Protecting assets and people is at the heart of the security team’s objectives. In an ever-changing world, the security function is critical in mitigating and managing risks. Professional security systems and functions operating to the highest British and International standards deliver assurance they are enhancing security across campus.
The changing nature of effective guarding services
Conferences and training for those working in a security capacity at universities, such as those provided by the University of Salford, also point to the changing nature of the role of security. In particular, the balance between safety and security, and pastoral care. Courses cover a range of areas from supporting students suffering with anxiety or depression, to learning strategies for combatting problems such as sexual harassment on campus. Closer working relationships with law enforcement agencies mean the role of the security officer is fundamental both in protecting an immediate site or premises, and as a source of information often in real time, so safeguarding the community. For example, many security officers across the country, are trained in the national counter terrorism awareness initiative, ACT (Action Counters Terrorism) www.cityoflondon.police.uk/advice-and-support/countering-terrorism/Pages/act-awareness.aspx. The demands on frontline security staff being many and varied.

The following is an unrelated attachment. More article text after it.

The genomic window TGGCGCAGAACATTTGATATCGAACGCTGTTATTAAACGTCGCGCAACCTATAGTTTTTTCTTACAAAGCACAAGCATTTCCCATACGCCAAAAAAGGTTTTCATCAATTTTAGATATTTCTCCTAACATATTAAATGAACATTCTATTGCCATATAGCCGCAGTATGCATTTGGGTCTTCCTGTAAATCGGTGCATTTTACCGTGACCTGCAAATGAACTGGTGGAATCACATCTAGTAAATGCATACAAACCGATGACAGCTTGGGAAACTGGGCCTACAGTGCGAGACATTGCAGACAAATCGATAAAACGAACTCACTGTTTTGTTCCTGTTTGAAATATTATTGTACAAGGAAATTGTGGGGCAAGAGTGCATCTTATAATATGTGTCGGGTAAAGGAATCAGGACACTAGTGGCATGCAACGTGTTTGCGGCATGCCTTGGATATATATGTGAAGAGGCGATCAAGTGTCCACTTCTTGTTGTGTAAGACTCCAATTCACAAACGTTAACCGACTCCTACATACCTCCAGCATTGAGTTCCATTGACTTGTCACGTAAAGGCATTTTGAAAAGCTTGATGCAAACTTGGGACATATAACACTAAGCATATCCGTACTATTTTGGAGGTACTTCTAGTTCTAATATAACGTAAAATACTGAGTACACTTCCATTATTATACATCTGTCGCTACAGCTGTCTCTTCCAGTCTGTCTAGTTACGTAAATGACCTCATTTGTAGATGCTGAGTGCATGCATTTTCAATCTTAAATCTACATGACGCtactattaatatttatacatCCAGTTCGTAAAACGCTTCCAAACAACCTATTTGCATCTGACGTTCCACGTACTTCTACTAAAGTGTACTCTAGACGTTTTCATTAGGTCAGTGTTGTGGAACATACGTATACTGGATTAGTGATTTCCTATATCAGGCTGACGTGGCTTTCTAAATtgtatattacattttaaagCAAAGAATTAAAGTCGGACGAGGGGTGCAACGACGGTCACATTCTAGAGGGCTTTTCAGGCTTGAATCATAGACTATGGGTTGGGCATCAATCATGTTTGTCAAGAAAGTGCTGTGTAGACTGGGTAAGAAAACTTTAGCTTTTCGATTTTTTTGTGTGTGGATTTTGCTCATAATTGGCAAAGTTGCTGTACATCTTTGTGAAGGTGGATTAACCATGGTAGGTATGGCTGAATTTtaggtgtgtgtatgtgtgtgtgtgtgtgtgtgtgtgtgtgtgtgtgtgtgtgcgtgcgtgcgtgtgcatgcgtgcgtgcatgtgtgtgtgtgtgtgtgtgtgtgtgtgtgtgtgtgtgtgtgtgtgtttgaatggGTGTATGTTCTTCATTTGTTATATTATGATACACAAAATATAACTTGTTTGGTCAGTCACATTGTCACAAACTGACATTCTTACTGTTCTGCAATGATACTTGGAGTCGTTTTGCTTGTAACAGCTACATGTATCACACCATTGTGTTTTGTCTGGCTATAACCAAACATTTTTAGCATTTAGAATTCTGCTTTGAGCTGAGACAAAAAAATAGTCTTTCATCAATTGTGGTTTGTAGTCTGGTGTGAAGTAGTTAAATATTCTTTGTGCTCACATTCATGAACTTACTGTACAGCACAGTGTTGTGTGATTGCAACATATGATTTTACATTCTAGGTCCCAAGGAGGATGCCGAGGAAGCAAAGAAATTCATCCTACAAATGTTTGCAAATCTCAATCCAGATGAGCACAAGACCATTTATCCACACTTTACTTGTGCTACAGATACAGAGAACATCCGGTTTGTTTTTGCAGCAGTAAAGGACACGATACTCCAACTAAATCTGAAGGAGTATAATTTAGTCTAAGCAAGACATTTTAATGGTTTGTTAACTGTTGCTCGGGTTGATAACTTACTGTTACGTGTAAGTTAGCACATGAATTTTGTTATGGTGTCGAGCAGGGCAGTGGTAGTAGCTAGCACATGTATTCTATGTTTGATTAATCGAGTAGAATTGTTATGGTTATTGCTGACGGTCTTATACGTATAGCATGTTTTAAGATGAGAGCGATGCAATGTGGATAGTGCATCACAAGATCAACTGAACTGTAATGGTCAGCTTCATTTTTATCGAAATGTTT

Security managers are an important focus for guidance issued by the National Counter Terrorism Security Office on managing increased threat levels. This guidance can be used as part of an escalation plan during a rise in the threat level. The crowded places guidance could be of particular use to those managing the security of universities. www.gov.uk/government/collections/crowded-places